The rice pie is a typical dessert of the villages upstream of my city, Carrara, in northern Tuscany. There is a great struggle between the inhabitants to get the paternity of the rice pie recipe, and each family has its own recipe.
Some say that it comes from the village of Codena, someone supports that is originally from Bedizzano, some others assume that was born in Torano, where women also spread the parmesan cheese on the surface of the cake. In Marina di Carrara it is typical to prepare this dessert for March 19, in occasion of the patron saint’s feast, St. Joseph.
When I was little, I remember seeing all the women in my family preparing countless and huge cake tins with the rice cake. My mother told me that when she was little, the cake tins of her mother, were so large that they were unable to get into the ovens. They needed to bake them in the ovens of the bakeries, along with the bread, and so it was for many other families.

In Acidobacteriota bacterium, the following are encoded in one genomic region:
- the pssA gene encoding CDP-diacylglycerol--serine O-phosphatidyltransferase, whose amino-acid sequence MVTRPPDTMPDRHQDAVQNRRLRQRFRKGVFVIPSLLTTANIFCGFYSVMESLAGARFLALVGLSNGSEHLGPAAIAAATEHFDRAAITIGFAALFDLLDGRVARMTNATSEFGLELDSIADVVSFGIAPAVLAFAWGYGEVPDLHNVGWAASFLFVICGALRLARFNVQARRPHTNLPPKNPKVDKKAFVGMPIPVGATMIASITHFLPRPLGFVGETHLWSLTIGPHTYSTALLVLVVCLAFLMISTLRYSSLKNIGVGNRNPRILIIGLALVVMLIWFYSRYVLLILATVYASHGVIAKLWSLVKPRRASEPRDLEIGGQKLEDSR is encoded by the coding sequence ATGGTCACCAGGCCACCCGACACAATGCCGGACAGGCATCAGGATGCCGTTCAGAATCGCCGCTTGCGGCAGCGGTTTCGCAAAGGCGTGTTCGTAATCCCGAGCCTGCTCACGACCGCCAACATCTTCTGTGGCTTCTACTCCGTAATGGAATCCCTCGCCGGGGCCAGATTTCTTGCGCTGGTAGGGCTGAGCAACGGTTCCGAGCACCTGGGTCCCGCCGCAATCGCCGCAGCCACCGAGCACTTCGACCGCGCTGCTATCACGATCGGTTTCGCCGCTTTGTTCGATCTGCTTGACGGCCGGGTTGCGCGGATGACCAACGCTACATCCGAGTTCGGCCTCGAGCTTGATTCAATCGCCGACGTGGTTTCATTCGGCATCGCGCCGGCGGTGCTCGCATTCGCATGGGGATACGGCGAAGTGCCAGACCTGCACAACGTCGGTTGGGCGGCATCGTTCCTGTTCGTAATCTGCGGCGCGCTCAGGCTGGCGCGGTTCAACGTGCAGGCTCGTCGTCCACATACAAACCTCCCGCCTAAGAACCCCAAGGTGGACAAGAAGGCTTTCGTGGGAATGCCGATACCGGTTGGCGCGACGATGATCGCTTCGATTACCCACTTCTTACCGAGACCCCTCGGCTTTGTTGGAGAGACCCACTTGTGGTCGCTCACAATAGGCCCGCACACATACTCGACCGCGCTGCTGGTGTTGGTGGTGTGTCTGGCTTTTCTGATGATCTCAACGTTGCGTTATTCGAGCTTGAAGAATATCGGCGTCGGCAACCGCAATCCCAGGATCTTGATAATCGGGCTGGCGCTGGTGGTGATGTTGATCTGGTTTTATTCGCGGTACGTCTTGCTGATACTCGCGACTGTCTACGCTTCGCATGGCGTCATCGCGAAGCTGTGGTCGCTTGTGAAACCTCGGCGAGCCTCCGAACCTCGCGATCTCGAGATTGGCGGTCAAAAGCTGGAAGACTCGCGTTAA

For this recipe I used the anise liqueur, but many recipes include a secret mix of liqueurs in varying amounts, which may include brandy, cognac, liquor mint (or a peppermint), Alchermes, Sambuca, Sassolino or Maraschino.
Personally I prefer the typical recipe of Avenza, a hamlet of Carrara, and I prefer the rice pie baked in a wood oven. But, of course, it’s not easy for anyone doing it with the old style.
I invite you to try this “easy to make” rice pie recipe, I’m curious to know what mix of liquor you’ve used!